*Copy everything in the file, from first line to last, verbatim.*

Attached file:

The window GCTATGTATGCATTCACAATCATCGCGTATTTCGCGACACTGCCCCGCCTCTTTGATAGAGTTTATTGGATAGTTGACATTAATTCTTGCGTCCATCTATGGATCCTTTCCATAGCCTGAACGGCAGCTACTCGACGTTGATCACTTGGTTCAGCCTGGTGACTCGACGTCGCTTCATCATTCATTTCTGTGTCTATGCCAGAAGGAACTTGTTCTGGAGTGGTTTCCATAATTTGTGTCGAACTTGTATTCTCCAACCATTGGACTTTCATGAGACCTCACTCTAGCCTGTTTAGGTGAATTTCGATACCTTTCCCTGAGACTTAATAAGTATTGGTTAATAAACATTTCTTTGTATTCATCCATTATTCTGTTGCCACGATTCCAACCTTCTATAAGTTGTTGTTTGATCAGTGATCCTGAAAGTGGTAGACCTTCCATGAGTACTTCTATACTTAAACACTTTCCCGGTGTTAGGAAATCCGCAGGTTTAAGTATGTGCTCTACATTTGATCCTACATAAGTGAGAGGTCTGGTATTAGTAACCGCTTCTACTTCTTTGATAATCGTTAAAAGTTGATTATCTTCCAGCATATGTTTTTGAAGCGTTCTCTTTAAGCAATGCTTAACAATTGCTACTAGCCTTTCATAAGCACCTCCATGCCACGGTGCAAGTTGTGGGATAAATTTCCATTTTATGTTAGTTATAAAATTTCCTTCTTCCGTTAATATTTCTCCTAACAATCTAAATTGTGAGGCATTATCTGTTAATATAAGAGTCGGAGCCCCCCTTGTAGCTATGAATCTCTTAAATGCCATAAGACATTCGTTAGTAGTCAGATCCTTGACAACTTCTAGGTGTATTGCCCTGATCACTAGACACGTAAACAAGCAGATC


The window GCTATGTATGCATTCACAATCATCGCGTATTTCGCGACACTGCCCCGCCTCTTTGATAGAGTTTATTGGATAGTTGACATTAATTCTTGCGTCCATCTATGGATCCTTTCCATAGCCTGAACGGCAGCTACTCGACGTTGATCACTTGGTTCAGCCTGGTGACTCGACGTCGCTTCATCATTCATTTCTGTGTCTATGCCAGAAGGAACTTGTTCTGGAGTGGTTTCCATAATTTGTGTCGAACTTGTATTCTCCAACCATTGGACTTTCATGAGACCTCACTCTAGCCTGTTTAGGTGAATTTCGATACCTTTCCCTGAGACTTAATAAGTATTGGTTAATAAACATTTCTTTGTATTCATCCATTATTCTGTTGCCACGATTCCAACCTTCTATAAGTTGTTGTTTGATCAGTGATCCTGAAAGTGGTAGACCTTCCATGAGTACTTCTATACTTAAACACTTTCCCGGTGTTAGGAAATCCGCAGGTTTAAGTATGTGCTCTACATTTGATCCTACATAAGTGAGAGGTCTGGTATTAGTAACCGCTTCTACTTCTTTGATAATCGTTAAAAGTTGATTATCTTCCAGCATATGTTTTTGAAGCGTTCTCTTTAAGCAATGCTTAACAATTGCTACTAGCCTTTCATAAGCACCTCCATGCCACGGTGCAAGTTGTGGGATAAATTTCCATTTTATGTTAGTTATAAAATTTCCTTCTTCCGTTAATATTTCTCCTAACAATCTAAATTGTGAGGCATTATCTGTTAATATAAGAGTCGGAGCCCCCCTTGTAGCTATGAATCTCTTAAATGCCATAAGACATTCGTTAGTAGTCAGATCCTTGACAACTTCTAGGTGTATTGCCCTGATCACTAGACACGTAAACAAGCAGATC